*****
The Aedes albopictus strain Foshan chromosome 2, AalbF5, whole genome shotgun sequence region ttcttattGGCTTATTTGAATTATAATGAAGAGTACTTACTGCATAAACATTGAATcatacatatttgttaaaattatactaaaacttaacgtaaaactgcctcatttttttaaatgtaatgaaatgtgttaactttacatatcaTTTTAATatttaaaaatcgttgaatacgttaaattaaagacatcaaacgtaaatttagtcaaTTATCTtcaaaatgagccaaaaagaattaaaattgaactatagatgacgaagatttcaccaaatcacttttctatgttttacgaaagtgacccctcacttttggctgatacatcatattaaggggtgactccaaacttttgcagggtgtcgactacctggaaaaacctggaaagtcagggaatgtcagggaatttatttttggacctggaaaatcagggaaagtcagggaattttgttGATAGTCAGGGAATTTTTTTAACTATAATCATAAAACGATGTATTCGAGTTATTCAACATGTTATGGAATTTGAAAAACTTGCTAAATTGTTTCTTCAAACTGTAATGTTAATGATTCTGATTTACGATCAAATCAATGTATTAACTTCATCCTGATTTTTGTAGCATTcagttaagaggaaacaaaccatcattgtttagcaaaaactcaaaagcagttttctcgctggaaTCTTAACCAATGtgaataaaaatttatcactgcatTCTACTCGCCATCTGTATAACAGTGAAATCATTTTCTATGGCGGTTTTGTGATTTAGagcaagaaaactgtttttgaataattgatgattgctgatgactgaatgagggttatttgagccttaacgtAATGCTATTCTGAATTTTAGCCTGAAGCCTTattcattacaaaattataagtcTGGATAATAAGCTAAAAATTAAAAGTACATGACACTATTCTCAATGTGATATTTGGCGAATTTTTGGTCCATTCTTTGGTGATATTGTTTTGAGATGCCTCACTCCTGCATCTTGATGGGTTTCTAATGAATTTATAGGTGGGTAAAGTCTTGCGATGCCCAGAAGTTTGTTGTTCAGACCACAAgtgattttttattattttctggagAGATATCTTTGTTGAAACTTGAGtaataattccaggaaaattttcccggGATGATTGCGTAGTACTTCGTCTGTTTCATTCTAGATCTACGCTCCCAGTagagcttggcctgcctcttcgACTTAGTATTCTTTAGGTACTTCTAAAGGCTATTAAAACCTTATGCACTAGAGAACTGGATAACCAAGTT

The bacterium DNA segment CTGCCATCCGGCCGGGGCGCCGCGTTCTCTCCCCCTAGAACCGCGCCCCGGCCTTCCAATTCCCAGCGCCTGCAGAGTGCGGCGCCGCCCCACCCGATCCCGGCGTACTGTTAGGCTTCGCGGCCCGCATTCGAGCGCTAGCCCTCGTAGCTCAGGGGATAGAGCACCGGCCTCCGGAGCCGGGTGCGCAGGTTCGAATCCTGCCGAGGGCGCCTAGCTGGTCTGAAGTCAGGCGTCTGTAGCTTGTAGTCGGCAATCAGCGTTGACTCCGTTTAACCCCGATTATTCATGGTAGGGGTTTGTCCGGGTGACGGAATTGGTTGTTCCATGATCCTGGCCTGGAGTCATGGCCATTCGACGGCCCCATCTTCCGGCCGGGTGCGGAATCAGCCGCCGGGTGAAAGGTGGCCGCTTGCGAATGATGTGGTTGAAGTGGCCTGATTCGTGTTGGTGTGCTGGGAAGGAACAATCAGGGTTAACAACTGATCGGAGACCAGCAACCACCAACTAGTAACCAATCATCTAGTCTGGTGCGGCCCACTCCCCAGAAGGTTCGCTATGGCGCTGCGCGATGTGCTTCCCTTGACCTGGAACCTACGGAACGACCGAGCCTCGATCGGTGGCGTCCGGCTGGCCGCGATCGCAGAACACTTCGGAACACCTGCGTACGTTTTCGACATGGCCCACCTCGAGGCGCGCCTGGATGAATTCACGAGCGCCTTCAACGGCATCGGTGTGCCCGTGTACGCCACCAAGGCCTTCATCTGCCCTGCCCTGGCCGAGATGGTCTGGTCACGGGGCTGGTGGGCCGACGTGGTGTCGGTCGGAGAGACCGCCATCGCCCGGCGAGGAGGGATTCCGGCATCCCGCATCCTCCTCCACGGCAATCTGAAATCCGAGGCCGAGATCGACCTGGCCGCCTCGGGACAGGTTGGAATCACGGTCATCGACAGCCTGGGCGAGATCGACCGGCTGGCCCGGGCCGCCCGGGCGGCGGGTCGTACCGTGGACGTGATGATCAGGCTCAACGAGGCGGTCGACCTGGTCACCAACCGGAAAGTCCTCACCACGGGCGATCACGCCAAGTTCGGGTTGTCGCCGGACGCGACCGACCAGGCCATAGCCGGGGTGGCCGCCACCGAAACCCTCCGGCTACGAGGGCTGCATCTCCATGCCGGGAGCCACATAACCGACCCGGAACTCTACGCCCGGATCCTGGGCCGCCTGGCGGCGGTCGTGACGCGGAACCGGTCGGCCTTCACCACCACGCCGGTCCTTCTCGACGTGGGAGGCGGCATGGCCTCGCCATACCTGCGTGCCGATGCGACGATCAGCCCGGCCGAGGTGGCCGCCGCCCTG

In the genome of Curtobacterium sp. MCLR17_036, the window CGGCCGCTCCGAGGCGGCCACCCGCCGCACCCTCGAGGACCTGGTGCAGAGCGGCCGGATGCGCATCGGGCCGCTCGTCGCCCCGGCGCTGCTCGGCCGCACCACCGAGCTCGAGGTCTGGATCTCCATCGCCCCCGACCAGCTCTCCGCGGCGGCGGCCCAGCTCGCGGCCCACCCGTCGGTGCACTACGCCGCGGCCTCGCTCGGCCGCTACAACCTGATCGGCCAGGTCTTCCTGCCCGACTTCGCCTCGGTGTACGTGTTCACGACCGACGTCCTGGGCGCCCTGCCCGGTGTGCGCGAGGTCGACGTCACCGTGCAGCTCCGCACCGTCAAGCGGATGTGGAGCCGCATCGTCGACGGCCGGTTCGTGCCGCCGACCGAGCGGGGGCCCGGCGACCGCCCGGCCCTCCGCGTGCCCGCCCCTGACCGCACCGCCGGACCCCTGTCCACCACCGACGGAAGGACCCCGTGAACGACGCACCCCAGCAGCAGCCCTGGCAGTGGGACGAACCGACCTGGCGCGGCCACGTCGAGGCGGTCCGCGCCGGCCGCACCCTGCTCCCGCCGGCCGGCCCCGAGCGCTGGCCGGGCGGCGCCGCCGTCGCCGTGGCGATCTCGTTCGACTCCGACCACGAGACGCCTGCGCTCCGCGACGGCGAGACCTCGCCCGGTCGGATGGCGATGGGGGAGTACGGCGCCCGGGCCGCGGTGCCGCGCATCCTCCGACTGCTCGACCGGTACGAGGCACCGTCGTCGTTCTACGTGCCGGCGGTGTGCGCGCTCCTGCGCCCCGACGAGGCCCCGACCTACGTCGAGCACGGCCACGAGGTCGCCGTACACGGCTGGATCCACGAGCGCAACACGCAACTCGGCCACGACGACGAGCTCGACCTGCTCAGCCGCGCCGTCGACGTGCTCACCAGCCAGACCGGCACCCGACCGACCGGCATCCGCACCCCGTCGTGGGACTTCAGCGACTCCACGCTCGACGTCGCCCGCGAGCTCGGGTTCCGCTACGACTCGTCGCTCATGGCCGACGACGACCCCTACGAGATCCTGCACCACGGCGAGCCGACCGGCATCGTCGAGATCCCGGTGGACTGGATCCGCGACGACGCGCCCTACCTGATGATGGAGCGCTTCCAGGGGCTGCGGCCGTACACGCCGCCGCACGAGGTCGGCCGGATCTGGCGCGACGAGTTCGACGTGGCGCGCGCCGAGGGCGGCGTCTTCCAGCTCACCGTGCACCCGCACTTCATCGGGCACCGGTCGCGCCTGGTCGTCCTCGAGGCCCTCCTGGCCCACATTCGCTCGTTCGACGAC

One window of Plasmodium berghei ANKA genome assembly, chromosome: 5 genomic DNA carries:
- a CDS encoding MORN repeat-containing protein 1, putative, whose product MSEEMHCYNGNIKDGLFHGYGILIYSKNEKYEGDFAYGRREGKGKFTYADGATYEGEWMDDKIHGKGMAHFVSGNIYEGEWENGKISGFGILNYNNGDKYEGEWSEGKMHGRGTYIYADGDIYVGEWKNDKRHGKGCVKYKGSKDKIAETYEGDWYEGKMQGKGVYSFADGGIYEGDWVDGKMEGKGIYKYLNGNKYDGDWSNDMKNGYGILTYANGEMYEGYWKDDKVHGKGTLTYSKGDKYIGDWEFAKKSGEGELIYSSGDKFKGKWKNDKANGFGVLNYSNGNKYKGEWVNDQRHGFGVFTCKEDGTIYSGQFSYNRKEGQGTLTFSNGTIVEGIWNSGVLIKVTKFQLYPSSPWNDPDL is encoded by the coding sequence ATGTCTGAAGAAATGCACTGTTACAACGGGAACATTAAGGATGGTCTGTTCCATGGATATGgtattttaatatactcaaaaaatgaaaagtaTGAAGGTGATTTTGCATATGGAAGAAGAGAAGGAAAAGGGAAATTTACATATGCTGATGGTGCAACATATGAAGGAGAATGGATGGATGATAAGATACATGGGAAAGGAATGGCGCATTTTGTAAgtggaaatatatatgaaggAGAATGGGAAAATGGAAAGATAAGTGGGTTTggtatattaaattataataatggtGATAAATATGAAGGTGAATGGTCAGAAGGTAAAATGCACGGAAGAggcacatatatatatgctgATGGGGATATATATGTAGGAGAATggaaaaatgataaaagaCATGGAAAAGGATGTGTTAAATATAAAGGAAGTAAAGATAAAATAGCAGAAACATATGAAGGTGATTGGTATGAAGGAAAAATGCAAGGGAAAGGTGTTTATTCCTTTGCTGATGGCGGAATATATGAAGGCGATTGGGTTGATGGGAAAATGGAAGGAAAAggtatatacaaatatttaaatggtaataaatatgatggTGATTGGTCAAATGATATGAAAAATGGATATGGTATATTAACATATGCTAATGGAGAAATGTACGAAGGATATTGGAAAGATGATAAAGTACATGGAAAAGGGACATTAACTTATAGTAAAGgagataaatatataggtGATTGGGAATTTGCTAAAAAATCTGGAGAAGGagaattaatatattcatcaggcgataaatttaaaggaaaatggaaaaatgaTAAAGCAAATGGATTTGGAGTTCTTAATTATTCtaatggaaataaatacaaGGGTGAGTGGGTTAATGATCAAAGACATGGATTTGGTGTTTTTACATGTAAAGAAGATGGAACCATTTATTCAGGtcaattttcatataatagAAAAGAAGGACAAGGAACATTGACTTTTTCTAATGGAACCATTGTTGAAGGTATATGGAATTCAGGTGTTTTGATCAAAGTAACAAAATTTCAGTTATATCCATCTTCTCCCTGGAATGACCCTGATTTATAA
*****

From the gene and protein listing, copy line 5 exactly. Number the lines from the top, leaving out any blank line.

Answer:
- a CDS encoding MORN repeat-containing protein 1, putative, whose product MSEEMHCYNGNIKDGLFHGYGILIYSKNEKYEGDFAYGRREGKGKFTYADGATYEGEWMDDKIHGKGMAHFVSGNIYEGEWENGKISGFGILNYNNGDKYEGEWSEGKMHGRGTYIYADGDIYVGEWKNDKRHGKGCVKYKGSKDKIAETYEGDWYEGKMQGKGVYSFADGGIYEGDWVDGKMEGKGIYKYLNGNKYDGDWSNDMKNGYGILTYANGEMYEGYWKDDKVHGKGTLTYSKGDKYIGDWEFAKKSGEGELIYSSGDKFKGKWKNDKANGFGVLNYSNGNKYKGEWVNDQRHGFGVFTCKEDGTIYSGQFSYNRKEGQGTLTFSNGTIVEGIWNSGVLIKVTKFQLYPSSPWNDPDL is encoded by the coding sequence ATGTCTGAAGAAATGCACTGTTACAACGGGAACATTAAGGATGGTCTGTTCCATGGATATGgtattttaatatactcaaaaaatgaaaagtaTGAAGGTGATTTTGCATATGGAAGAAGAGAAGGAAAAGGGAAATTTACATATGCTGATGGTGCAACATATGAAGGAGAATGGATGGATGATAAGATACATGGGAAAGGAATGGCGCATTTTGTAAgtggaaatatatatgaaggAGAATGGGAAAATGGAAAGATAAGTGGGTTTggtatattaaattataataatggtGATAAATATGAAGGTGAATGGTCAGAAGGTAAAATGCACGGAAGAggcacatatatatatgctgATGGGGATATATATGTAGGAGAATggaaaaatgataaaagaCATGGAAAAGGATGTGTTAAATATAAAGGAAGTAAAGATAAAATAGCAGAAACATATGAAGGTGATTGGTATGAAGGAAAAATGCAAGGGAAAGGTGTTTATTCCTTTGCTGATGGCGGAATATATGAAGGCGATTGGGTTGATGGGAAAATGGAAGGAAAAggtatatacaaatatttaaatggtaataaatatgatggTGATTGGTCAAATGATATGAAAAATGGATATGGTATATTAACATATGCTAATGGAGAAATGTACGAAGGATATTGGAAAGATGATAAAGTACATGGAAAAGGGACATTAACTTATAGTAAAGgagataaatatataggtGATTGGGAATTTGCTAAAAAATCTGGAGAAGGagaattaatatattcatcaggcgataaatttaaaggaaaatggaaaaatgaTAAAGCAAATGGATTTGGAGTTCTTAATTATTCtaatggaaataaatacaaGGGTGAGTGGGTTAATGATCAAAGACATGGATTTGGTGTTTTTACATGTAAAGAAGATGGAACCATTTATTCAGGtcaattttcatataatagAAAAGAAGGACAAGGAACATTGACTTTTTCTAATGGAACCATTGTTGAAGGTATATGGAATTCAGGTGTTTTGATCAAAGTAACAAAATTTCAGTTATATCCATCTTCTCCCTGGAATGACCCTGATTTATAA